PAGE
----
Jasper County Judge Behind Bars Twice in 48 Hours

The Jasper County Jail has been visited by Justice Court Judge Sullivan Dukes Jr. during the course of the past two days. However, Dukes has found himself incarcerated during the course of these recent events.

Dukes, who is 72 years old, was initially taken into custody on Tuesday in response to a court order that, according to the Jasper County Sheriff’s Office, was connected to an accusation of domestic violence or simple assault.

Dukes was hauled into custody on Wednesday for disobeying a court order that prohibited him from having any contact with his wife. Previous to this, he had been released the same day for the misdemeanor.

According to the online jail records that can be seen on the website of the Jasper County Sheriff’s Office, Dukes was processed additional times before being released once more on the same day that he was arrested.

Despite the fact that he lives in Paulding, Dukes continues to hold the position of District 1 Justice Court Judge for Jasper County.

He did not run for re-election, and he will step down from his position when his current term comes to an end.

Jasper County Justice Court judge arrested twice in the past 2 days:

In addition to the following duties, a judge on the Justice Court can also be responsible for the following:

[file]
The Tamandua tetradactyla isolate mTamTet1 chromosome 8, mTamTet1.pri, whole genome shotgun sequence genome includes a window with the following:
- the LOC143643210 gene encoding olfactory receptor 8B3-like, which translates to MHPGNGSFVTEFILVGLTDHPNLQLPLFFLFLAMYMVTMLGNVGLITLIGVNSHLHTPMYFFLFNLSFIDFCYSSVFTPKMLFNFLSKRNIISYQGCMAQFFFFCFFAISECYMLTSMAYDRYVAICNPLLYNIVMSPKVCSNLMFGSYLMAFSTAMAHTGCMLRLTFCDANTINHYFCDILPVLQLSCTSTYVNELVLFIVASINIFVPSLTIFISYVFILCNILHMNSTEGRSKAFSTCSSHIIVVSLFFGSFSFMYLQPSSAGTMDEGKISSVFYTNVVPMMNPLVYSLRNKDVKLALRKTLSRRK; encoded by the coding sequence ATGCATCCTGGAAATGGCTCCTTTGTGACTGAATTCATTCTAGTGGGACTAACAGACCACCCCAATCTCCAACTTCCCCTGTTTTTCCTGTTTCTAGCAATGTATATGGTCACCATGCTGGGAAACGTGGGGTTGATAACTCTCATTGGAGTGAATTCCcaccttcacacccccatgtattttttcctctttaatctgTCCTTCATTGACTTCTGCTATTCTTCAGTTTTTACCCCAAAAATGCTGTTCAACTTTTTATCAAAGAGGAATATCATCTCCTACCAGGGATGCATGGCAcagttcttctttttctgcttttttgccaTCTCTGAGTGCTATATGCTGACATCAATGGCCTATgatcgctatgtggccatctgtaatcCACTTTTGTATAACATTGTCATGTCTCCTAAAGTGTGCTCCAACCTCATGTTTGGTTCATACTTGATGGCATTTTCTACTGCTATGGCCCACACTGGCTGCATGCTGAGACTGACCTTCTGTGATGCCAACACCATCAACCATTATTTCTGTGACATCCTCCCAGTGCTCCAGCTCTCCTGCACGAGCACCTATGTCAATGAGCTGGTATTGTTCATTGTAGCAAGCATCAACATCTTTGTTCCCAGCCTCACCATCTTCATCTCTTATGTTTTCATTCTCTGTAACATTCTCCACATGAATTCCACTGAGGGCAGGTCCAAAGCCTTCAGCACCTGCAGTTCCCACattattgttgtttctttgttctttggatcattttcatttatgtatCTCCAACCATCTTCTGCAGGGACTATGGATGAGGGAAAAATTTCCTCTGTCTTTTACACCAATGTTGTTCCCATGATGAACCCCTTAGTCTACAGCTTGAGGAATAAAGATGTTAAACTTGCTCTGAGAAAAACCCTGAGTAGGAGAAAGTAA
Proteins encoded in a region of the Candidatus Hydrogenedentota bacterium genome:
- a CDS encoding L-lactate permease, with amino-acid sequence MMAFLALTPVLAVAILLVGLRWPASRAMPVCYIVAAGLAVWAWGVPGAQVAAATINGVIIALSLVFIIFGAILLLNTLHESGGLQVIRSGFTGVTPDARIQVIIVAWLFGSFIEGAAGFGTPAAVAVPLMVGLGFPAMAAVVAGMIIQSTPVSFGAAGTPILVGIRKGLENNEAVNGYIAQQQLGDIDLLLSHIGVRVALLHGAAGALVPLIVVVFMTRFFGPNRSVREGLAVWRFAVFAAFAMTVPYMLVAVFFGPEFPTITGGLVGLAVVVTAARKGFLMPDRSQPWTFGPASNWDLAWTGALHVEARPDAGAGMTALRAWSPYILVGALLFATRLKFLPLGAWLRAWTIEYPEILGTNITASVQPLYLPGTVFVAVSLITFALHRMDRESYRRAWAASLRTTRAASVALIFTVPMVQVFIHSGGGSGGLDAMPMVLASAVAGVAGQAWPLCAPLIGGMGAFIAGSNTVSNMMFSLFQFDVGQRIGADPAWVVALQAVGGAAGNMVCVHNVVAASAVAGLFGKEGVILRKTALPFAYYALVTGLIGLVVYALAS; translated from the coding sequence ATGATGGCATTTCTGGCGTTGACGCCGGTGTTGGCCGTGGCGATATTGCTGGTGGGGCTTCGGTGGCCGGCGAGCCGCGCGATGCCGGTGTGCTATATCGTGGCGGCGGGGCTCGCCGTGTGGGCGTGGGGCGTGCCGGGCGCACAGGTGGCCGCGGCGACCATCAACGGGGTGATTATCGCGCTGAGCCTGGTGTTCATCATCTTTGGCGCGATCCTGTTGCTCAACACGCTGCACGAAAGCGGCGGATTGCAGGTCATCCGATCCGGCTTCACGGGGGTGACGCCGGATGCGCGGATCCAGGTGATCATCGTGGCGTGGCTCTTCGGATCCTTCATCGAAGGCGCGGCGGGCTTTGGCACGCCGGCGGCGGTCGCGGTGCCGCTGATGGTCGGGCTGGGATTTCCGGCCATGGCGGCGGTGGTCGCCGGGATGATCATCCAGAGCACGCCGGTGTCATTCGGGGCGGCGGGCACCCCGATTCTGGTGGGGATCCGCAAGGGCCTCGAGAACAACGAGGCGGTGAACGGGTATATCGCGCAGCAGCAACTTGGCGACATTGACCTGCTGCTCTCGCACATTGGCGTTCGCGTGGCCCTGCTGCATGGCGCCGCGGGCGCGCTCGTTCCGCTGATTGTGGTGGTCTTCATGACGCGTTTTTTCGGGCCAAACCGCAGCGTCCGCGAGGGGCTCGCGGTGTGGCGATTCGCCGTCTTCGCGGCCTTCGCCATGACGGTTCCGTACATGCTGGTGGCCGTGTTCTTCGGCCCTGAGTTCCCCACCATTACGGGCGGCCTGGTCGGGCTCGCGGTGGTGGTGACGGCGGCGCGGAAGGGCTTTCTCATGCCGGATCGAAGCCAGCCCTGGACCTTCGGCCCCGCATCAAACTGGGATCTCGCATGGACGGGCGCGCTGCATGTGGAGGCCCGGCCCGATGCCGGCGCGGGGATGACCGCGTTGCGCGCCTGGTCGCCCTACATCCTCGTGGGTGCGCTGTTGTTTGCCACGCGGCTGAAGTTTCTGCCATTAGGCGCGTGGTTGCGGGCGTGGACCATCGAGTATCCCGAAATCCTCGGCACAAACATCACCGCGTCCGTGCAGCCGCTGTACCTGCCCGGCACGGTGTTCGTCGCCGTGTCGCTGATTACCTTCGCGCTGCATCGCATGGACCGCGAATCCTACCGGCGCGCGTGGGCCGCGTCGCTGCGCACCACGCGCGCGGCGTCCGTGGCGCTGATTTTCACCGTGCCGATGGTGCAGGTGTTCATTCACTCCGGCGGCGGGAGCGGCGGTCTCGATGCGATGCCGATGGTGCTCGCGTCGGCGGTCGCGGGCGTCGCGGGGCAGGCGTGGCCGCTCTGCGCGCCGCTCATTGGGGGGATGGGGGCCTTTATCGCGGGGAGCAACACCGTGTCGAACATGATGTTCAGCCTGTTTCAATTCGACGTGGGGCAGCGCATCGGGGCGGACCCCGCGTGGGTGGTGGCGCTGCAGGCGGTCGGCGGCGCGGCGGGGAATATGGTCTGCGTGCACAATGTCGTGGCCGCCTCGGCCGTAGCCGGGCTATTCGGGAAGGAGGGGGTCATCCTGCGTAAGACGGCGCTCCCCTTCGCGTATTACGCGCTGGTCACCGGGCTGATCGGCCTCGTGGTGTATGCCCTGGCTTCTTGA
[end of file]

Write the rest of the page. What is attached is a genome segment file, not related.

• Fish and Wildlife citations
  • Appeals from Justice (and Municipal) Court.
  • Civil actions under $2,500
  • Misdemeanors
  • Felony preliminaries
  • Marriage ceremonies
  • Highway Patrol citations

The Justice Court of Jasper County has the authority to hear and decide any cases involving the recovery of debts or damages, as well as cases involving personal property valued at up to $2,500.

Affidavits are submitted to the Justice Court by clients in order to reclaim property, settle debts, or seek relief from disputes brought about by family concerns, issues affecting neighbors, and other issues.

In addition, the Justice Court is responsible for the collection of fines that are the consequence of citations issued by officers of the Mississippi Highway Patrol and the Fish and Wildlife Department.

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In the event that citizens object to such citations, it defends their rights. In addition, it is responsible for the administration of marriage ceremonies and the holding of court to settle criminal offenses that occur outside of the municipalities but inside the county.

This department is responsible for issuing process papers, subpoenas, and warrants that require an appearance in court on a particular day.

In addition to receiving funds as a consequence of periodic vehicle inspection checkpoints, the Justice Court works in conjunction with the Public Service Commissioner.

The Justice Court clerk, also known as the court administrator, along with twelve deputy clerks, a bailiff, and four judges make up the officers of the court institution.

Constables, who are elected officials, are the individuals who are responsible for serving process papers, subpoenas, and warrants.

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